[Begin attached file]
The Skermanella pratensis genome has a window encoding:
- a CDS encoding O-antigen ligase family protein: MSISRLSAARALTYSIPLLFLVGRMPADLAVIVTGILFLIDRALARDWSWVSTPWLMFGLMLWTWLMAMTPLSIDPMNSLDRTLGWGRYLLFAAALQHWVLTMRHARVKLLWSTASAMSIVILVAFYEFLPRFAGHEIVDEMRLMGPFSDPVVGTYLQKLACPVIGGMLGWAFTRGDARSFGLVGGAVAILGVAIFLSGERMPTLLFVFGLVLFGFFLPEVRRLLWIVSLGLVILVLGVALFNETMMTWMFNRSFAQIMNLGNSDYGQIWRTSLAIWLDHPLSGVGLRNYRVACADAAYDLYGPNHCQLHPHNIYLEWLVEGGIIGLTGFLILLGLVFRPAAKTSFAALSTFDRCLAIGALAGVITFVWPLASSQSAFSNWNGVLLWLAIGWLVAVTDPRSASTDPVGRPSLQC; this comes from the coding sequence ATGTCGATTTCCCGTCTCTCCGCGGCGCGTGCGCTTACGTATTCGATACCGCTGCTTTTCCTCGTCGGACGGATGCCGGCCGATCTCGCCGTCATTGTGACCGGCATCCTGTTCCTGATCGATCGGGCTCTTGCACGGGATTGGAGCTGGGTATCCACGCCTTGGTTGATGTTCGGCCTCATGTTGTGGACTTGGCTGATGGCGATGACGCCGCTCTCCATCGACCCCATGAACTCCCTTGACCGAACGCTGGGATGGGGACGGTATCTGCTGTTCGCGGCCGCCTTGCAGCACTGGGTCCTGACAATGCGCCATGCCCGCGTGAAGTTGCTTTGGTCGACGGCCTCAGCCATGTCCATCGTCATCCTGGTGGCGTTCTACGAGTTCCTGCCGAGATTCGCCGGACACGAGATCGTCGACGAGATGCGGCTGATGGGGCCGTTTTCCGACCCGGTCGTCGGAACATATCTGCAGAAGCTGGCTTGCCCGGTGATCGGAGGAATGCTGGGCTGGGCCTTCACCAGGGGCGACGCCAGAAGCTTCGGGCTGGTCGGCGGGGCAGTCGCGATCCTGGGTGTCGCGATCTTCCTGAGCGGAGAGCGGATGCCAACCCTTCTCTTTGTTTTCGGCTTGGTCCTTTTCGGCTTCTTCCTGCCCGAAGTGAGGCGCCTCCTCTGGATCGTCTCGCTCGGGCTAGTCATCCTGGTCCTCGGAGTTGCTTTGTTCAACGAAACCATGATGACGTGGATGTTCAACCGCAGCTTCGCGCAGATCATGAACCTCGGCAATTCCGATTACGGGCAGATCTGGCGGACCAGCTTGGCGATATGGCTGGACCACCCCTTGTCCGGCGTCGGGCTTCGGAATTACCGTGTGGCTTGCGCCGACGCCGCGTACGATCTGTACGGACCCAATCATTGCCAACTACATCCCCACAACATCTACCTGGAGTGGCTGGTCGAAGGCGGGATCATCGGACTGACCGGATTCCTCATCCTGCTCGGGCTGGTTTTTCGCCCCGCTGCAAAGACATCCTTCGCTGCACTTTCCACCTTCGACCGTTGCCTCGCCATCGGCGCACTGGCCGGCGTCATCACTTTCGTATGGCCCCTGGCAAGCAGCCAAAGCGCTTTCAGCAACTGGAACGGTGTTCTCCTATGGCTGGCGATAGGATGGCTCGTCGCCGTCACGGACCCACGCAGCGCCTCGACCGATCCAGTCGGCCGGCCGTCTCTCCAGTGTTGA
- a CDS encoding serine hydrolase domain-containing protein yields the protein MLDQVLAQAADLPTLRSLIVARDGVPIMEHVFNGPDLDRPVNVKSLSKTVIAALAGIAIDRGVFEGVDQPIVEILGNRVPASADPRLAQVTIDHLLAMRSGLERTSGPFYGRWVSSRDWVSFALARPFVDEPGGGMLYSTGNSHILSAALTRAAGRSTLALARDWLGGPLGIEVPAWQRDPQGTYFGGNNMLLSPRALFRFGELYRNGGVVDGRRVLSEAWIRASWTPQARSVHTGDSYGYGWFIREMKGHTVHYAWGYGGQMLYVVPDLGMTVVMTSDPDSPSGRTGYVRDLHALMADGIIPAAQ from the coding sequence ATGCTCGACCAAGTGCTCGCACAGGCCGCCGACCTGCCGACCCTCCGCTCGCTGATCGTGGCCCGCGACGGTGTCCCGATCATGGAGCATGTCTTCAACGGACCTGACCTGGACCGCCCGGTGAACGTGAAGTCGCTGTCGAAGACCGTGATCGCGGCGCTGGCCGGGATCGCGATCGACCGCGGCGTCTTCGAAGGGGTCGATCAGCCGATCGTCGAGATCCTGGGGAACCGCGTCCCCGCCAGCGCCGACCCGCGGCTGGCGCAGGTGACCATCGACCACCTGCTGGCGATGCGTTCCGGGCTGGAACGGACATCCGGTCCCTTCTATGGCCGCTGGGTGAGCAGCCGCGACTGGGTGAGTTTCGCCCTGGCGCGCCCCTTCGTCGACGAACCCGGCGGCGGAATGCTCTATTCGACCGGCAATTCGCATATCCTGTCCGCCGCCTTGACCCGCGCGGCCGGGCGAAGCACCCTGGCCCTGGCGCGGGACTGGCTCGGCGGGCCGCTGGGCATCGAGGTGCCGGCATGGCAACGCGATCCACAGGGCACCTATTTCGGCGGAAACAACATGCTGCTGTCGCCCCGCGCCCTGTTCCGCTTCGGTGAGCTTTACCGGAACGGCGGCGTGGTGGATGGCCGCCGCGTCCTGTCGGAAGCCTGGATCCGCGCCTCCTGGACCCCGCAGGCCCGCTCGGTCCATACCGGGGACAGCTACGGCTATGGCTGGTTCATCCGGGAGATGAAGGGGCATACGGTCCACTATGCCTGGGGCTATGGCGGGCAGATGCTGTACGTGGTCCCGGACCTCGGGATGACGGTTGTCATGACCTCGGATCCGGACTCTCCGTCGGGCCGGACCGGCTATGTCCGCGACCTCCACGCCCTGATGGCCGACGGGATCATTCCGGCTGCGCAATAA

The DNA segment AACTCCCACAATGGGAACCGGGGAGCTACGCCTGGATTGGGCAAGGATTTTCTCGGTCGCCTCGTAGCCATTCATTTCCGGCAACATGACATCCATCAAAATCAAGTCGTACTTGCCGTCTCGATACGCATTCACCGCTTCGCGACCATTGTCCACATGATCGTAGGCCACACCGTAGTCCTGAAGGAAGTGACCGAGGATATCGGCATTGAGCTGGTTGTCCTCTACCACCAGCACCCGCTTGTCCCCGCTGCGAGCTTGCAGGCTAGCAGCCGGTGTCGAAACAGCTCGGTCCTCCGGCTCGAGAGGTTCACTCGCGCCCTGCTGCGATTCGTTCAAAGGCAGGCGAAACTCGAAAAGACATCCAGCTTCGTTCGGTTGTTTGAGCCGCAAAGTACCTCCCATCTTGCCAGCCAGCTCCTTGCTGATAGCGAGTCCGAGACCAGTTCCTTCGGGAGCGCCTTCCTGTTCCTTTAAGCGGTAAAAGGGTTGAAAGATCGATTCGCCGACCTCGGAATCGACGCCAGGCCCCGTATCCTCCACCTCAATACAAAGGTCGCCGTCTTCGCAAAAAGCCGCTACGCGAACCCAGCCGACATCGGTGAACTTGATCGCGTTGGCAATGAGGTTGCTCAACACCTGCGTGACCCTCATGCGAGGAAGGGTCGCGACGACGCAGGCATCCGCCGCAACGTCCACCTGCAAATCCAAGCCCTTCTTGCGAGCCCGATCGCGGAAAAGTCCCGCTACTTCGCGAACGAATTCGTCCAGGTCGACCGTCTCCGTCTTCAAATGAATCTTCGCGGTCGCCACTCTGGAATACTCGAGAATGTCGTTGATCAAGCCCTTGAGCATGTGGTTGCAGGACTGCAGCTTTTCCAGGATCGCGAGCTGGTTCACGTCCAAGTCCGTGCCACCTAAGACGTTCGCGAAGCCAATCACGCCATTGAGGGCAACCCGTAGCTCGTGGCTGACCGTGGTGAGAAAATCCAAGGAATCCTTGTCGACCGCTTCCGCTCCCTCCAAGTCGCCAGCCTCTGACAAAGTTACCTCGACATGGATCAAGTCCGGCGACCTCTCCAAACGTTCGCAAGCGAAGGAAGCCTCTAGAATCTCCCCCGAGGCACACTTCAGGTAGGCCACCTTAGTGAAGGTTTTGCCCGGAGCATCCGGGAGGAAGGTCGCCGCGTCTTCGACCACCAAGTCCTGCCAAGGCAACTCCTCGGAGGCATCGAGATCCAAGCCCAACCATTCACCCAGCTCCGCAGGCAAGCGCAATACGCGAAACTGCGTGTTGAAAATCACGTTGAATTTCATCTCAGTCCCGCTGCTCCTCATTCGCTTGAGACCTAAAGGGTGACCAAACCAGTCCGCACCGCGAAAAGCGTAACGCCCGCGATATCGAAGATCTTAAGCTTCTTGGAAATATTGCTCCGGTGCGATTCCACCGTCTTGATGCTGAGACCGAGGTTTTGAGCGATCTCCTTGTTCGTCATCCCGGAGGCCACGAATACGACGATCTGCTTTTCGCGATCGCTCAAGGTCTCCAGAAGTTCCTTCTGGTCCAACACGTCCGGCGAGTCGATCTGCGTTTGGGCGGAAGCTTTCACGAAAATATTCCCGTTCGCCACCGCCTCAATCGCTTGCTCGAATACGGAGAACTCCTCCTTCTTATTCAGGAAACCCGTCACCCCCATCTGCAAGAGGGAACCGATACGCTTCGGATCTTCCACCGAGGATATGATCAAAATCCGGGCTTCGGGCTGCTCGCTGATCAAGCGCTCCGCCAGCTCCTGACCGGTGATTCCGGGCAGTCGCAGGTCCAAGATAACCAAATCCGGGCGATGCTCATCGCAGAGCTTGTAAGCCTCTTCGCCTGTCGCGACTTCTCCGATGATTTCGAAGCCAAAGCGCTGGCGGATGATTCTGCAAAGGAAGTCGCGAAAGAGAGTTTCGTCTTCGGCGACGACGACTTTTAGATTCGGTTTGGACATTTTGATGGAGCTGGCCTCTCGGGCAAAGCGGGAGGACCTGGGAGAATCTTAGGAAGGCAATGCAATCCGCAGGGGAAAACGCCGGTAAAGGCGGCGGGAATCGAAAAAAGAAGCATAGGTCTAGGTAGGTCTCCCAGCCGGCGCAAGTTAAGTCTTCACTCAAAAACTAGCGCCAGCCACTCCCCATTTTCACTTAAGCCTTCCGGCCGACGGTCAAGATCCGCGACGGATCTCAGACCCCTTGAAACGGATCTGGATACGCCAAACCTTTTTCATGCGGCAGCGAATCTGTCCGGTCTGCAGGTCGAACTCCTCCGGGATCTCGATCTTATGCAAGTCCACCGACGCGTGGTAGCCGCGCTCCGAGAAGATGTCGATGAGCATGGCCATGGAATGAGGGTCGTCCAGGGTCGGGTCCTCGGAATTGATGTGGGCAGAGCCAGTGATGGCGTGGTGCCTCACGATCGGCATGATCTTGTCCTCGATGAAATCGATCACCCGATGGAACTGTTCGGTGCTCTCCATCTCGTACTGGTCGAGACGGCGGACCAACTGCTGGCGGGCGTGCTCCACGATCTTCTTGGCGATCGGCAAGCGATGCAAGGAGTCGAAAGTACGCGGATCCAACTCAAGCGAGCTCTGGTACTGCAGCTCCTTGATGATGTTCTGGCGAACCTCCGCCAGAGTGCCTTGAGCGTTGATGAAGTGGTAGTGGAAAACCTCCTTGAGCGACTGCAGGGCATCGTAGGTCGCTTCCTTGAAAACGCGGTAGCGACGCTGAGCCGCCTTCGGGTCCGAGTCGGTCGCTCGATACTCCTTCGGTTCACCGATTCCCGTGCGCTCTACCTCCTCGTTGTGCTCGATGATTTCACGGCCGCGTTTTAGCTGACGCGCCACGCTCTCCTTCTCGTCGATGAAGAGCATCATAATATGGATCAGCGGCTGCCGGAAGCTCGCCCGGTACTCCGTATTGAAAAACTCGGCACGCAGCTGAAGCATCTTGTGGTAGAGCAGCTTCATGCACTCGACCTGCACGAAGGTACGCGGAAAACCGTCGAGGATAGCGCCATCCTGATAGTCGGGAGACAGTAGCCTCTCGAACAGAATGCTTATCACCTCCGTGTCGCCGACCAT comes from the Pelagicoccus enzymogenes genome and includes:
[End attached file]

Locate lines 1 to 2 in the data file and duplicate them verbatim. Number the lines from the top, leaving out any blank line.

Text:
The Skermanella pratensis genome has a window encoding:
- a CDS encoding O-antigen ligase family protein: MSISRLSAARALTYSIPLLFLVGRMPADLAVIVTGILFLIDRALARDWSWVSTPWLMFGLMLWTWLMAMTPLSIDPMNSLDRTLGWGRYLLFAAALQHWVLTMRHARVKLLWSTASAMSIVILVAFYEFLPRFAGHEIVDEMRLMGPFSDPVVGTYLQKLACPVIGGMLGWAFTRGDARSFGLVGGAVAILGVAIFLSGERMPTLLFVFGLVLFGFFLPEVRRLLWIVSLGLVILVLGVALFNETMMTWMFNRSFAQIMNLGNSDYGQIWRTSLAIWLDHPLSGVGLRNYRVACADAAYDLYGPNHCQLHPHNIYLEWLVEGGIIGLTGFLILLGLVFRPAAKTSFAALSTFDRCLAIGALAGVITFVWPLASSQSAFSNWNGVLLWLAIGWLVAVTDPRSASTDPVGRPSLQC; this comes from the coding sequence ATGTCGATTTCCCGTCTCTCCGCGGCGCGTGCGCTTACGTATTCGATACCGCTGCTTTTCCTCGTCGGACGGATGCCGGCCGATCTCGCCGTCATTGTGACCGGCATCCTGTTCCTGATCGATCGGGCTCTTGCACGGGATTGGAGCTGGGTATCCACGCCTTGGTTGATGTTCGGCCTCATGTTGTGGACTTGGCTGATGGCGATGACGCCGCTCTCCATCGACCCCATGAACTCCCTTGACCGAACGCTGGGATGGGGACGGTATCTGCTGTTCGCGGCCGCCTTGCAGCACTGGGTCCTGACAATGCGCCATGCCCGCGTGAAGTTGCTTTGGTCGACGGCCTCAGCCATGTCCATCGTCATCCTGGTGGCGTTCTACGAGTTCCTGCCGAGATTCGCCGGACACGAGATCGTCGACGAGATGCGGCTGATGGGGCCGTTTTCCGACCCGGTCGTCGGAACATATCTGCAGAAGCTGGCTTGCCCGGTGATCGGAGGAATGCTGGGCTGGGCCTTCACCAGGGGCGACGCCAGAAGCTTCGGGCTGGTCGGCGGGGCAGTCGCGATCCTGGGTGTCGCGATCTTCCTGAGCGGAGAGCGGATGCCAACCCTTCTCTTTGTTTTCGGCTTGGTCCTTTTCGGCTTCTTCCTGCCCGAAGTGAGGCGCCTCCTCTGGATCGTCTCGCTCGGGCTAGTCATCCTGGTCCTCGGAGTTGCTTTGTTCAACGAAACCATGATGACGTGGATGTTCAACCGCAGCTTCGCGCAGATCATGAACCTCGGCAATTCCGATTACGGGCAGATCTGGCGGACCAGCTTGGCGATATGGCTGGACCACCCCTTGTCCGGCGTCGGGCTTCGGAATTACCGTGTGGCTTGCGCCGACGCCGCGTACGATCTGTACGGACCCAATCATTGCCAACTACATCCCCACAACATCTACCTGGAGTGGCTGGTCGAAGGCGGGATCATCGGACTGACCGGATTCCTCATCCTGCTCGGGCTGGTTTTTCGCCCCGCTGCAAAGACATCCTTCGCTGCACTTTCCACCTTCGACCGTTGCCTCGCCATCGGCGCACTGGCCGGCGTCATCACTTTCGTATGGCCCCTGGCAAGCAGCCAAAGCGCTTTCAGCAACTGGAACGGTGTTCTCCTATGGCTGGCGATAGGATGGCTCGTCGCCGTCACGGACCCACGCAGCGCCTCGACCGATCCAGTCGGCCGGCCGTCTCTCCAGTGTTGA